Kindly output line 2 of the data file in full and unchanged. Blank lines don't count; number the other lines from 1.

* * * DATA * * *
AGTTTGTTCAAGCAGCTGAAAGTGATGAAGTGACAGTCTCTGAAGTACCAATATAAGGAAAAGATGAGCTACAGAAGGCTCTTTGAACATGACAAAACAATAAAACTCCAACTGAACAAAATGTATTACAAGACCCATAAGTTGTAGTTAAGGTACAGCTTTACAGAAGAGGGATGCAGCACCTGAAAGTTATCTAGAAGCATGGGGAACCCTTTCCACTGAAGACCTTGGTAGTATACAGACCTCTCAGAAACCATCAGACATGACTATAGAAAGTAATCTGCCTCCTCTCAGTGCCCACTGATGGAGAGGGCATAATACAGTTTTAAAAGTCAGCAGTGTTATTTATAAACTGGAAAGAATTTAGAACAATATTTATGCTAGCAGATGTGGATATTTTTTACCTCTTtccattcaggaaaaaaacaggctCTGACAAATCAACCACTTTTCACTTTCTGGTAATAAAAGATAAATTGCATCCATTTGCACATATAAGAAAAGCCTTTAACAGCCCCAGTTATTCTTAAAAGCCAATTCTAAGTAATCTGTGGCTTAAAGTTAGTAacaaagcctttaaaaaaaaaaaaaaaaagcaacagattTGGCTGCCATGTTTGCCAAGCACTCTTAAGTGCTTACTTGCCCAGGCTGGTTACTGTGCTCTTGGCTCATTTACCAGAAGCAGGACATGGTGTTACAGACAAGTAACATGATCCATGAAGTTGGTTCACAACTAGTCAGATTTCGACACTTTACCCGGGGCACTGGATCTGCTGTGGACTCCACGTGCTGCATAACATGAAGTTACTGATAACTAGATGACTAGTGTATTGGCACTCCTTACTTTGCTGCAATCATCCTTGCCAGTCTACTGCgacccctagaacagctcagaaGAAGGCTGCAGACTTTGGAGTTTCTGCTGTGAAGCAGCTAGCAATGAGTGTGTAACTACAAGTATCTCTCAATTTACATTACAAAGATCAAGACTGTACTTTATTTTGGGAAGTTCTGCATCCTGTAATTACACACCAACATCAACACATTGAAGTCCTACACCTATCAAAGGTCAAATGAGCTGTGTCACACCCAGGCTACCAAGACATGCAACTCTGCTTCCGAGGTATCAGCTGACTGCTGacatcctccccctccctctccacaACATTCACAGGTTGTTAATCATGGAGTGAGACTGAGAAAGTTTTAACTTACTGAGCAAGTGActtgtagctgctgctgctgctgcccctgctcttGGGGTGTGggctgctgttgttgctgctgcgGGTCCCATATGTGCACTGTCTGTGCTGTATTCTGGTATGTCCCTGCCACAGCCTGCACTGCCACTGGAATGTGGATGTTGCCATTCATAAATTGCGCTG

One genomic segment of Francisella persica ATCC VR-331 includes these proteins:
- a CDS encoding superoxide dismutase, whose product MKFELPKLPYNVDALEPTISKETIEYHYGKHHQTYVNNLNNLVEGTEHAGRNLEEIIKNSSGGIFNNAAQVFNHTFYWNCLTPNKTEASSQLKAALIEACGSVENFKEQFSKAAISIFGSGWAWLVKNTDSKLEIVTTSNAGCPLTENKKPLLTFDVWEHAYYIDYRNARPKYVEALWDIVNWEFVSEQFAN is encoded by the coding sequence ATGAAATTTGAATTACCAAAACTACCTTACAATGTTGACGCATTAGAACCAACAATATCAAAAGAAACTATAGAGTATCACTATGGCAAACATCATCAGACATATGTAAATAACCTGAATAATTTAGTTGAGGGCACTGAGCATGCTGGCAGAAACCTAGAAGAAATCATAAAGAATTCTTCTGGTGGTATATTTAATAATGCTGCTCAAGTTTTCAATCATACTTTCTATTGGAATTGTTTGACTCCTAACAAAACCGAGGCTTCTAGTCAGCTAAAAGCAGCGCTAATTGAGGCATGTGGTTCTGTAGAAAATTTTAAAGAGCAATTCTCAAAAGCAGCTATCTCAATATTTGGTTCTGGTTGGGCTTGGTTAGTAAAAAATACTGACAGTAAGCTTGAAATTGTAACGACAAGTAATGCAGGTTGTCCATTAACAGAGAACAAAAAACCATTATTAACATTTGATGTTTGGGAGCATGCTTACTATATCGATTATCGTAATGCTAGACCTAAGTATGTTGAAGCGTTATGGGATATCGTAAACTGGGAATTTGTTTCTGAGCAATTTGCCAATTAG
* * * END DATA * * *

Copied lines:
One genomic segment of Francisella persica ATCC VR-331 includes these proteins: